News Release

Do astronauts experience “space headaches”?

Peer-Reviewed Publication

American Academy of Neurology


MINNEAPOLIS – Space travel and zero gravity can take a toll on the body. A new study has found that astronauts with no prior history of headaches may experience migraine and tension-type headaches during long-haul space flight, which includes more than 10 days in space. The study was published in the March 13, 2024, online issue of Neurology®, the medical journal of the American Academy of Neurology.

“Changes in gravity caused by space flight affect the function of many parts of the body, including the brain,” said study author W. P. J. van Oosterhout, MD, PhD, of Leiden University Medical Center in the Netherlands. “The vestibular system, which affects balance and posture, has to adapt to the conflict between the signals it is expecting to receive and the actual signals it receives in the absence of normal gravity. This can lead to space motion sickness in the first week, of which headache is the most frequently reported symptom. Our study shows that headaches also occur later in space flight and could be related to an increase in pressure within the skull.”

The study involved 24 astronauts from the European Space Agency, the U.S. National Aeronautics and Space Administration (NASA) and the Japan Aerospace Exploration Agency. They were assigned to International Space Station expeditions for up to 26 weeks from November 2011 to June 2018.

Prior to the study, nine astronauts reported never having any headaches and three had a headache that interfered with daily activities in the last year. None of them had a history of recurrent headaches or had ever been diagnosed with migraine.

Of the total participants, 22 astronauts experienced one or more episode of headache during a total of 3,596 days in space for all participants.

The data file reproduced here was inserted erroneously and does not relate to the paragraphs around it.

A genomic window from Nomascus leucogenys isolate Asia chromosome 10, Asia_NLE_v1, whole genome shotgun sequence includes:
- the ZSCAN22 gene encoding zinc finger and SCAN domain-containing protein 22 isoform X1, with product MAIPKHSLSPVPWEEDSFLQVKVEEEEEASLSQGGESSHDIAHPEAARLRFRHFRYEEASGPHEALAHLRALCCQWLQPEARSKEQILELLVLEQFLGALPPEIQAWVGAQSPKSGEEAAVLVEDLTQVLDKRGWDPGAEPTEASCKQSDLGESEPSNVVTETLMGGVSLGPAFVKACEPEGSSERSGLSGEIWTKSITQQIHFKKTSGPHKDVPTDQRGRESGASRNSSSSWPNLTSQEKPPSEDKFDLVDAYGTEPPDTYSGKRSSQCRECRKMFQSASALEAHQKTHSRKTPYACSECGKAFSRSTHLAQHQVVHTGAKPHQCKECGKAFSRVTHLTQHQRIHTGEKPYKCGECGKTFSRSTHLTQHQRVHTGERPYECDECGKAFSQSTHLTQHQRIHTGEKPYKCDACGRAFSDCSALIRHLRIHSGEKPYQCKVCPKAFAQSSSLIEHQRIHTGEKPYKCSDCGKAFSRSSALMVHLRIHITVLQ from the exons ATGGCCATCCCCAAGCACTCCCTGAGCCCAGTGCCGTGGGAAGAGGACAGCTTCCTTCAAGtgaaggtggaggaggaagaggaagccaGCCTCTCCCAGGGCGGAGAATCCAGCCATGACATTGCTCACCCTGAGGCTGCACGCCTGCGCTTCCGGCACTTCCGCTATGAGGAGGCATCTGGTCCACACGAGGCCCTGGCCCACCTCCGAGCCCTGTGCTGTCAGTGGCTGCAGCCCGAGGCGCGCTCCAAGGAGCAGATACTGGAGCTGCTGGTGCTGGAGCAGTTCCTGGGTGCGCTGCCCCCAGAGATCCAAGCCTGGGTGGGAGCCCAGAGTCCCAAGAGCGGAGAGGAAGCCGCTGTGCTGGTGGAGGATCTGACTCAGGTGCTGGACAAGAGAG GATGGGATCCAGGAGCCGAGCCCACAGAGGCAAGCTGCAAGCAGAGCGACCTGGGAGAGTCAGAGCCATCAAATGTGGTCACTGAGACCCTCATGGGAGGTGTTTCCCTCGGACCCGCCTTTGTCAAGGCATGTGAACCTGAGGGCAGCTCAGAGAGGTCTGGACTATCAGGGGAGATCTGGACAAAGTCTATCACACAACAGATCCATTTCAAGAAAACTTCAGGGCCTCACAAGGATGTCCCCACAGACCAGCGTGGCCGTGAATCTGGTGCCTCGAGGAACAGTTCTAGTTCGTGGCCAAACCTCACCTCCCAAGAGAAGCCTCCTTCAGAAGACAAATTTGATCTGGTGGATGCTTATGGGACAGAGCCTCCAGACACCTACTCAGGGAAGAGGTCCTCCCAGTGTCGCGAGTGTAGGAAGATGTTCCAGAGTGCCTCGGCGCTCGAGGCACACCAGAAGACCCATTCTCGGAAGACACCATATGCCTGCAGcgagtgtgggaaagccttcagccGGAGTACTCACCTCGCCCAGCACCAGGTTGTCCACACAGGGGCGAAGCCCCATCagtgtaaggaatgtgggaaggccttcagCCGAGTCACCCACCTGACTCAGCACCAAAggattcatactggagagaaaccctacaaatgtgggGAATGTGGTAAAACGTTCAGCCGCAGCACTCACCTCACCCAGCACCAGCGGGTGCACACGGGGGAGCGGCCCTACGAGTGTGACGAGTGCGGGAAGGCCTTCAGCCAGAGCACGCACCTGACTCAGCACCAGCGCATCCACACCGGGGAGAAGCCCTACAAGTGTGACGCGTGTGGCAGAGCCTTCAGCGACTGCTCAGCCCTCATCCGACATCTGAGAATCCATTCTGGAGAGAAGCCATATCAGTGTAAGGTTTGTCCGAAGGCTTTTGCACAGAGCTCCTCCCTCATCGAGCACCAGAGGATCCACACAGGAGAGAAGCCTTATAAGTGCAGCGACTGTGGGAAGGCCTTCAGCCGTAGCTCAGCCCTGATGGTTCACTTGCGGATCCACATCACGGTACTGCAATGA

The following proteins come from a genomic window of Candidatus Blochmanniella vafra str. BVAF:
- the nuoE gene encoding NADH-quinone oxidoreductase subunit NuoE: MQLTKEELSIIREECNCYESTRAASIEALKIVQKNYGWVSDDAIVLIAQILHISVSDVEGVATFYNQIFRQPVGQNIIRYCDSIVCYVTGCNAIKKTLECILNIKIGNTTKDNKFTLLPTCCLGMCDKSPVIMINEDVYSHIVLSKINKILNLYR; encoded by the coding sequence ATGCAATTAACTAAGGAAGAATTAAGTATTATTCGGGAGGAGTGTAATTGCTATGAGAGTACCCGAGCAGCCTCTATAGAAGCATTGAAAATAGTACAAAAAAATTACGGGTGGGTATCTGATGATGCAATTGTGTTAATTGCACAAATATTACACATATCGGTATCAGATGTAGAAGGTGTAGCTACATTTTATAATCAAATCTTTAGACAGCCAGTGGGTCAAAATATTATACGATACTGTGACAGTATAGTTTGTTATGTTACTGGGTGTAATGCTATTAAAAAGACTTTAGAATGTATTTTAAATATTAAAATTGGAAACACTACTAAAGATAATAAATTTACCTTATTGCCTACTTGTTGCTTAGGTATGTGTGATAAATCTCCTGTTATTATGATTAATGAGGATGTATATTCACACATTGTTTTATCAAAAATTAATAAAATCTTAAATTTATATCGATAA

Astronauts completed health screenings and a questionnaire about their headache history before the flight. During space flight, astronauts filled out a daily questionnaire for the first seven days and a weekly questionnaire each following week throughout their stay in the space station.

The astronauts reported 378 headaches in flight.

Researchers found that 92% of astronauts experienced headaches during flight compared to just 38% of them experiencing headaches prior to flight.

Of the total headaches, 170, or 90%, were tension-type headache and 19, or 10%, were migraine.

Researchers also found that headaches were of a higher intensity and more likely to be migraine-like during the first week of space flight. During this time, 21 astronauts had one or more headaches for a total of 51 headaches. Of the 51 headaches, 39 were considered tension-type headaches and 12 were migraine-like or probable migraine.

In the three months after return to Earth, none of the astronauts reported any headaches.

“Further research is needed to unravel the underlying causes of space headache and explore how such discoveries may provide insights into headaches occurring on Earth,” said Van Oosterhout. “Also, more effective therapies need to be developed to combat space headaches as for many astronauts this a major problem during space flights.”

This research does not prove that going into space causes headaches; it only shows an association.

A limitation of the study was that astronauts reported their own symptoms, so they may not have remembered all the information accurately.

The study was supported by the Netherlands Organization for Scientific Research.

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The American Academy of Neurology is the world’s largest association of neurologists and neuroscience professionals, with over 40,000 members. The AAN is dedicated to promoting the highest quality patient-centered neurologic care. A neurologist is a doctor with specialized training in diagnosing, treating and managing disorders of the brain and nervous system such as Alzheimer’s disease, stroke, migraine, multiple sclerosis, concussion, Parkinson’s disease and epilepsy.

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